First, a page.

As a coach my main job is helping my clients understand their own human brains, and offering them the tools to use their minds to manage their brains. In so doing, they get the results they want. 


Your thoughts are nothing more than sentences your Human Brain offers you. 


As someone whose life is touched by OCD, you know this better than anyone that thoughts are powerful. All OCD drama begins with a thought generated by the OCD Monster living in your child’s brain. We call these thoughts obsessions.  


You also know that you your Human Brain would like you to accept each thought that comes to your conscious attention as valid and true. 


But intellectually you know better. Your brain makes mistakes. Your brain lies to you. Your brain selectively seeks out information that proves you are right.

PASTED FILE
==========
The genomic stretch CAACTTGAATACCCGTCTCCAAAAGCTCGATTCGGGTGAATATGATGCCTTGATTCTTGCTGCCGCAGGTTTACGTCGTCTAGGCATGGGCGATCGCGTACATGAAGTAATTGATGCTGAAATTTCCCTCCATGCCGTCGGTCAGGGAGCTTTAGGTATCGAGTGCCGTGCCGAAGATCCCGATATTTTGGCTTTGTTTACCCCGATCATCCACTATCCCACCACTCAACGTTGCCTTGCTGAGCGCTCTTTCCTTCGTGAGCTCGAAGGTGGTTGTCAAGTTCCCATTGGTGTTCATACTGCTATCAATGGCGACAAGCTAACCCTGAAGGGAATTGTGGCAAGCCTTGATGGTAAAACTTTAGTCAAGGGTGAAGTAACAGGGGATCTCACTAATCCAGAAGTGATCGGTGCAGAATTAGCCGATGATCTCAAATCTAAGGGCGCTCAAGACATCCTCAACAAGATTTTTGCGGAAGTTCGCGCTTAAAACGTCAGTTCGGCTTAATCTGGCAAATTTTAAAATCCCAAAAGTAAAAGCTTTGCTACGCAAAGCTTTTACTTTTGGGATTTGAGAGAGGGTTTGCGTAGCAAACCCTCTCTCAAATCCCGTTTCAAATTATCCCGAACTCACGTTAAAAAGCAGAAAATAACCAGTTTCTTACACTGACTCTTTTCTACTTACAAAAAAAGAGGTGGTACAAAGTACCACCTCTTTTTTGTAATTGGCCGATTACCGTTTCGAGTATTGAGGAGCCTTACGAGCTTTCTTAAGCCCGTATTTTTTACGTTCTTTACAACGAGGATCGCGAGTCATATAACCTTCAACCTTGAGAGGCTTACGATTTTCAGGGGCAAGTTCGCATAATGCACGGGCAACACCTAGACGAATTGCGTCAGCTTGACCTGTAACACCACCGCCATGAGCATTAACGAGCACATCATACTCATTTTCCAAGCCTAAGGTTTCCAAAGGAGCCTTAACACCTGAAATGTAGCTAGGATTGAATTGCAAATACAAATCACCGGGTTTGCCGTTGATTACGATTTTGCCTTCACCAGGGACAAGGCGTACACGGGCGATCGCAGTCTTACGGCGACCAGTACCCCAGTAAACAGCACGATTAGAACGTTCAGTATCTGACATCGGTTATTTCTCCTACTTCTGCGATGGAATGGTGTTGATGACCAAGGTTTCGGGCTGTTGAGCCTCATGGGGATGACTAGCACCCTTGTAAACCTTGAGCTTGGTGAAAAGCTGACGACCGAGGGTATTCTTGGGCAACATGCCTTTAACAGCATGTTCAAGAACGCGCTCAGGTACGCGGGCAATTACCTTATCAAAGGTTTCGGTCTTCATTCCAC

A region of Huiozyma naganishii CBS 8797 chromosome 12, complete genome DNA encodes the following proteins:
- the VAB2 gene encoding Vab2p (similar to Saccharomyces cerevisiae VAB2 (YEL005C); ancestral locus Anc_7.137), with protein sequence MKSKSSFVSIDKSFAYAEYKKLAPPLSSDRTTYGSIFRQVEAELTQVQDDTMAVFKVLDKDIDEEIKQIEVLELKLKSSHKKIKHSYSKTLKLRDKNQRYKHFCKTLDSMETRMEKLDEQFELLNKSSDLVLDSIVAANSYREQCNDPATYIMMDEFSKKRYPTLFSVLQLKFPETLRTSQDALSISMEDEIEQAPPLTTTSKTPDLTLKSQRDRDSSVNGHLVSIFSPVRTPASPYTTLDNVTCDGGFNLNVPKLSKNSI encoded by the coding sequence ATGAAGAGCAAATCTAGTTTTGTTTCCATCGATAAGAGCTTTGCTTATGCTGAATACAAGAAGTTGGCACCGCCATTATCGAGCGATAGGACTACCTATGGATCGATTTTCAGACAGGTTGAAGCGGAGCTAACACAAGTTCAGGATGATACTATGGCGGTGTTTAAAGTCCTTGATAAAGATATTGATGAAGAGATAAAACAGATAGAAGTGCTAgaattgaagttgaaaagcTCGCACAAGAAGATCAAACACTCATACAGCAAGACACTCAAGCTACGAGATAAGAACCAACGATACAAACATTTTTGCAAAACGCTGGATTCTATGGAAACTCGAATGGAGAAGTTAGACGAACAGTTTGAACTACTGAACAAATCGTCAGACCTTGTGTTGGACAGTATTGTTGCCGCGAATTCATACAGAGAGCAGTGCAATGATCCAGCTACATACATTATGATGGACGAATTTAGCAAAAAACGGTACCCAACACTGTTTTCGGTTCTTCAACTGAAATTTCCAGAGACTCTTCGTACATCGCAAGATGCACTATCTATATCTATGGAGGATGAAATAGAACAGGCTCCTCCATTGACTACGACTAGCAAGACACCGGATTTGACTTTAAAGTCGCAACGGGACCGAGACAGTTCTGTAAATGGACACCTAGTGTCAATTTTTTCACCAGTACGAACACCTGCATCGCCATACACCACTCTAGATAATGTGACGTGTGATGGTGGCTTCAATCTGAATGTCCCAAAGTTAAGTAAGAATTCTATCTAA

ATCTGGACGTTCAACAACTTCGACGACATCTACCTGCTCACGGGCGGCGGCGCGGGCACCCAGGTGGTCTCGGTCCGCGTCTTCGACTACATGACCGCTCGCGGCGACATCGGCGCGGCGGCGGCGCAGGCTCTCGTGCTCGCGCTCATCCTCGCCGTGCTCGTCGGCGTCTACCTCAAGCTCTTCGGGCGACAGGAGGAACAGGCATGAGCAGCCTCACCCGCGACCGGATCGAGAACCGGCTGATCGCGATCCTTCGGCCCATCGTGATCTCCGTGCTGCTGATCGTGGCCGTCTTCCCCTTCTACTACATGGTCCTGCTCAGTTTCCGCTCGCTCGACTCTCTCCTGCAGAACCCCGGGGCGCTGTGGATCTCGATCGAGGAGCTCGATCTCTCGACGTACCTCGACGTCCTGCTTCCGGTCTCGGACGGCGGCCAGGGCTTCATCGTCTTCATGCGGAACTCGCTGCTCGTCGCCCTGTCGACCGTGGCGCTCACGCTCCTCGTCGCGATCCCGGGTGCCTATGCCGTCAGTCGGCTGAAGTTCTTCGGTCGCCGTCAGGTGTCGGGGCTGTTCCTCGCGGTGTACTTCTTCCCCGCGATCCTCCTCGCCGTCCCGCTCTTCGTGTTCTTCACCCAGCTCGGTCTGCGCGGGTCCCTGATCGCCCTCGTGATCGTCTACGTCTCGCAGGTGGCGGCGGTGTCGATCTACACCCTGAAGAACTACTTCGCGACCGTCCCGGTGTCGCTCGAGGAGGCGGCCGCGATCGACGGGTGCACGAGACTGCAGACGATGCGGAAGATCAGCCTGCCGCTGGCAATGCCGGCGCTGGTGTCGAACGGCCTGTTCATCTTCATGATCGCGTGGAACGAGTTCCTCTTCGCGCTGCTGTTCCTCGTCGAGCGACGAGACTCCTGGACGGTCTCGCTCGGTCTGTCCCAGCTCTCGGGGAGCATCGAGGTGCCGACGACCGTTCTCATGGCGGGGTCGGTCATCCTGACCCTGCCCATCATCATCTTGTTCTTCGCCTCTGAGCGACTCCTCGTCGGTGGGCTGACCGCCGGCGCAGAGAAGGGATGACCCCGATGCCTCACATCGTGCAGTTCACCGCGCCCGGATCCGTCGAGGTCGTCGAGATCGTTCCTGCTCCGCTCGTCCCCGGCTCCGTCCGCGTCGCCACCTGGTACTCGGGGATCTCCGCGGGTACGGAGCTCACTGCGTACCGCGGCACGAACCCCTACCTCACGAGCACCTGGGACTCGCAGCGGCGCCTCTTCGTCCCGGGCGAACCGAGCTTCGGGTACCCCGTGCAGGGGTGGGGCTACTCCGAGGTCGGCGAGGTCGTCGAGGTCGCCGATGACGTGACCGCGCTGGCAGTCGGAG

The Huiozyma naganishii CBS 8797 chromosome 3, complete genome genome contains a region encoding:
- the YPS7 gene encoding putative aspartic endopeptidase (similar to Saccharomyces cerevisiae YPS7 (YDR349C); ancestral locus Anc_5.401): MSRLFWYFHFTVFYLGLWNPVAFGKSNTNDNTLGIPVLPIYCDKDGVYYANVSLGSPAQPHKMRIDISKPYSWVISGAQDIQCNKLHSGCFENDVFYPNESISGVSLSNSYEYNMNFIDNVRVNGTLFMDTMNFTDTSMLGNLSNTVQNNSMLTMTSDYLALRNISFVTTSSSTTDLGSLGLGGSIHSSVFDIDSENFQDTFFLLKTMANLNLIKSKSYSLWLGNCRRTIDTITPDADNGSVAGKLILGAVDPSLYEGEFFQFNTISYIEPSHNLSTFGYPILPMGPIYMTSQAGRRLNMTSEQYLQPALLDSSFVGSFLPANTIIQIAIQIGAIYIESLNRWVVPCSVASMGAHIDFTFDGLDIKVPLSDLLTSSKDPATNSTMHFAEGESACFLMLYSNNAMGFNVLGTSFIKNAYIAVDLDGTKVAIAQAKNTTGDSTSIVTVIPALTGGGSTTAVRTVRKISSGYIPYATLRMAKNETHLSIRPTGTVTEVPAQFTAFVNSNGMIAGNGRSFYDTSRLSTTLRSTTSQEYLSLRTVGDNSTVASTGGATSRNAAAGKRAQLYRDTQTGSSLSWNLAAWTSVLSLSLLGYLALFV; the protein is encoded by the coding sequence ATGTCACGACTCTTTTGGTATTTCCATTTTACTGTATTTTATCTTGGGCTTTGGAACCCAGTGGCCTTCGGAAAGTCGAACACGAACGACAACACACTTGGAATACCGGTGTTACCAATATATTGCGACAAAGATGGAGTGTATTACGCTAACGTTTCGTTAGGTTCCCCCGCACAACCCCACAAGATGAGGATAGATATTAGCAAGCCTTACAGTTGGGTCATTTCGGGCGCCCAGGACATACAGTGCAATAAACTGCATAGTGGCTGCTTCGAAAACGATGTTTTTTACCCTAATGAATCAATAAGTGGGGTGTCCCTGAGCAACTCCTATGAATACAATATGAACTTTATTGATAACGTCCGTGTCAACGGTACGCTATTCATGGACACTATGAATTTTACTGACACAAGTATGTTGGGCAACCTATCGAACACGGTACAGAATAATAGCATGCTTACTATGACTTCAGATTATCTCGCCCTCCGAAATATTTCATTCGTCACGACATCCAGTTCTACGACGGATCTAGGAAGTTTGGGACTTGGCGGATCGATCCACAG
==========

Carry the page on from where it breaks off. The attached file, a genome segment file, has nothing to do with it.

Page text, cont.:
Your experience with OCD helps you understand that thoughts have consequences. You see with your child that their obsessions set the stage for action we call compulsions. The cycle of obsessions and compulsions can consume hours of their lives and keep them trapped.


You do not have to believe every thought your Human Brain offers you. In fact, your ability to witness and choose what thoughts to accept and which thoughts to reject as brain burps will impact how your life unfolds.


If you have every cleaned out your closet, you will usually pick up an item of clothing and decide: will I keep it, will I throw it away or will I recycle it? There might have been a time that you loved the article of clothing, but it just does not work today.


So, to, there are some thoughts that are keepers. There are some thoughts that belong in the trash. There are some thoughts that can be repurposed or recycled.


How do you decide?  


As you examine any thought,  the first question to ask is this: “Is this thought true?”


Imagine a friend might not immediately reply to your text. You have the thought, “She doesn’t like me anymore.”